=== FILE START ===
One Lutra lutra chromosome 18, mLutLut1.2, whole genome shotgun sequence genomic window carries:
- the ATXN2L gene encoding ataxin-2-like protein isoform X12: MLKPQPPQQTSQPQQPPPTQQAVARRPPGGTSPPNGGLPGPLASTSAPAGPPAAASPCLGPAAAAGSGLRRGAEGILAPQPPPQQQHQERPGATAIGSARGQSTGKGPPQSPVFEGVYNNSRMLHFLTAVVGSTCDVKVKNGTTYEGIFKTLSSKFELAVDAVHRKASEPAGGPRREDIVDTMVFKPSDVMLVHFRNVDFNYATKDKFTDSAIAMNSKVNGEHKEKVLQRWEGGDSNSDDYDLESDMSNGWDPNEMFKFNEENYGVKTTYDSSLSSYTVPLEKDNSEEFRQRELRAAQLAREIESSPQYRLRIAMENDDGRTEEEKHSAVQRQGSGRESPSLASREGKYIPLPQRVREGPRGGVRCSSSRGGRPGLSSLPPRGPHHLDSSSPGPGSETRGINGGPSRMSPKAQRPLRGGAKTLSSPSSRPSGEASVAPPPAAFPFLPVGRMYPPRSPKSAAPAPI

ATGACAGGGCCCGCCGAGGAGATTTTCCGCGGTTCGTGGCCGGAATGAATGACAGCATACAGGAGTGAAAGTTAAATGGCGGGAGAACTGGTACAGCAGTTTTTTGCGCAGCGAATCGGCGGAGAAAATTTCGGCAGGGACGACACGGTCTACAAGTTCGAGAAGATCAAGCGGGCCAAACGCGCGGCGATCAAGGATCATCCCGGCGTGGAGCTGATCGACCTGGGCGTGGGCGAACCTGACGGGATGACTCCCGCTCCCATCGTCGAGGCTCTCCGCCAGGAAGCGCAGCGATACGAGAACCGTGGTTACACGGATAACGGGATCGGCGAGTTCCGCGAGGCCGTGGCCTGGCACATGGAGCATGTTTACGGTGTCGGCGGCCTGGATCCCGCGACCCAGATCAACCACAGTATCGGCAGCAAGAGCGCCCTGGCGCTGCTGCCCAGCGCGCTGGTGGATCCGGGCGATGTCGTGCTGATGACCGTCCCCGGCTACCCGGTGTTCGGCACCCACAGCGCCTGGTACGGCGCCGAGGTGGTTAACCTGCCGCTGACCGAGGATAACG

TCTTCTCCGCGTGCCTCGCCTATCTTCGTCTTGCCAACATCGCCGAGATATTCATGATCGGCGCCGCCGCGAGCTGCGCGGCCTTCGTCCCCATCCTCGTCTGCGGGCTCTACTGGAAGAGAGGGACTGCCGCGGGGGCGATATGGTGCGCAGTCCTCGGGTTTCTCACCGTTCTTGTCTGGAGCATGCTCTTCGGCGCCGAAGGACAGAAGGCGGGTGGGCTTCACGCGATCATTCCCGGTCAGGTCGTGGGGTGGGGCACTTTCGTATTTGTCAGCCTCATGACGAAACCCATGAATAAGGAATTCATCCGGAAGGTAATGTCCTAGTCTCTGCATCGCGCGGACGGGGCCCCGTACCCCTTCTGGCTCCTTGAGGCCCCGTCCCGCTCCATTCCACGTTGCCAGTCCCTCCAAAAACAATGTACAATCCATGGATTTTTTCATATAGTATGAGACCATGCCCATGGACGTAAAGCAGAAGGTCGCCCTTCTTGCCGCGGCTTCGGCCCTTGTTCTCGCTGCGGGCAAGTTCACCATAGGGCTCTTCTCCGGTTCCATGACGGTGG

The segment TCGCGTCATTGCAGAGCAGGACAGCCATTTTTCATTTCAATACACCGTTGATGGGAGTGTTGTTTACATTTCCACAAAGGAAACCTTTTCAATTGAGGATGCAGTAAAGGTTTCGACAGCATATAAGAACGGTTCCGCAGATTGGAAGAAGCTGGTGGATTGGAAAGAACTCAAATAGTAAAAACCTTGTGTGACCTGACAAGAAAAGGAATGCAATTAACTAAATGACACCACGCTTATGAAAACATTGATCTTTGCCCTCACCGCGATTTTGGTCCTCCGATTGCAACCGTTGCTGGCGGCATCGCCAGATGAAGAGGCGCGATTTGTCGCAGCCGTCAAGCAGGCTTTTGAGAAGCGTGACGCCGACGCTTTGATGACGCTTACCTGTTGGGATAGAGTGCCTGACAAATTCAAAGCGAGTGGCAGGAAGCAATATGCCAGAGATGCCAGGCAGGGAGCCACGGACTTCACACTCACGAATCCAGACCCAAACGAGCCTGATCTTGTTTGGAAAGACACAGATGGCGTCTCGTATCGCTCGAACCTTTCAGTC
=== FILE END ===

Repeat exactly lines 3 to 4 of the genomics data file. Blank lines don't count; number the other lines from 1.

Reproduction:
ATGACAGGGCCCGCCGAGGAGATTTTCCGCGGTTCGTGGCCGGAATGAATGACAGCATACAGGAGTGAAAGTTAAATGGCGGGAGAACTGGTACAGCAGTTTTTTGCGCAGCGAATCGGCGGAGAAAATTTCGGCAGGGACGACACGGTCTACAAGTTCGAGAAGATCAAGCGGGCCAAACGCGCGGCGATCAAGGATCATCCCGGCGTGGAGCTGATCGACCTGGGCGTGGGCGAACCTGACGGGATGACTCCCGCTCCCATCGTCGAGGCTCTCCGCCAGGAAGCGCAGCGATACGAGAACCGTGGTTACACGGATAACGGGATCGGCGAGTTCCGCGAGGCCGTGGCCTGGCACATGGAGCATGTTTACGGTGTCGGCGGCCTGGATCCCGCGACCCAGATCAACCACAGTATCGGCAGCAAGAGCGCCCTGGCGCTGCTGCCCAGCGCGCTGGTGGATCCGGGCGATGTCGTGCTGATGACCGTCCCCGGCTACCCGGTGTTCGGCACCCACAGCGCCTGGTACGGCGCCGAGGTGGTTAACCTGCCGCTGACCGAGGATAACG

TCTTCTCCGCGTGCCTCGCCTATCTTCGTCTTGCCAACATCGCCGAGATATTCATGATCGGCGCCGCCGCGAGCTGCGCGGCCTTCGTCCCCATCCTCGTCTGCGGGCTCTACTGGAAGAGAGGGACTGCCGCGGGGGCGATATGGTGCGCAGTCCTCGGGTTTCTCACCGTTCTTGTCTGGAGCATGCTCTTCGGCGCCGAAGGACAGAAGGCGGGTGGGCTTCACGCGATCATTCCCGGTCAGGTCGTGGGGTGGGGCACTTTCGTATTTGTCAGCCTCATGACGAAACCCATGAATAAGGAATTCATCCGGAAGGTAATGTCCTAGTCTCTGCATCGCGCGGACGGGGCCCCGTACCCCTTCTGGCTCCTTGAGGCCCCGTCCCGCTCCATTCCACGTTGCCAGTCCCTCCAAAAACAATGTACAATCCATGGATTTTTTCATATAGTATGAGACCATGCCCATGGACGTAAAGCAGAAGGTCGCCCTTCTTGCCGCGGCTTCGGCCCTTGTTCTCGCTGCGGGCAAGTTCACCATAGGGCTCTTCTCCGGTTCCATGACGGTGG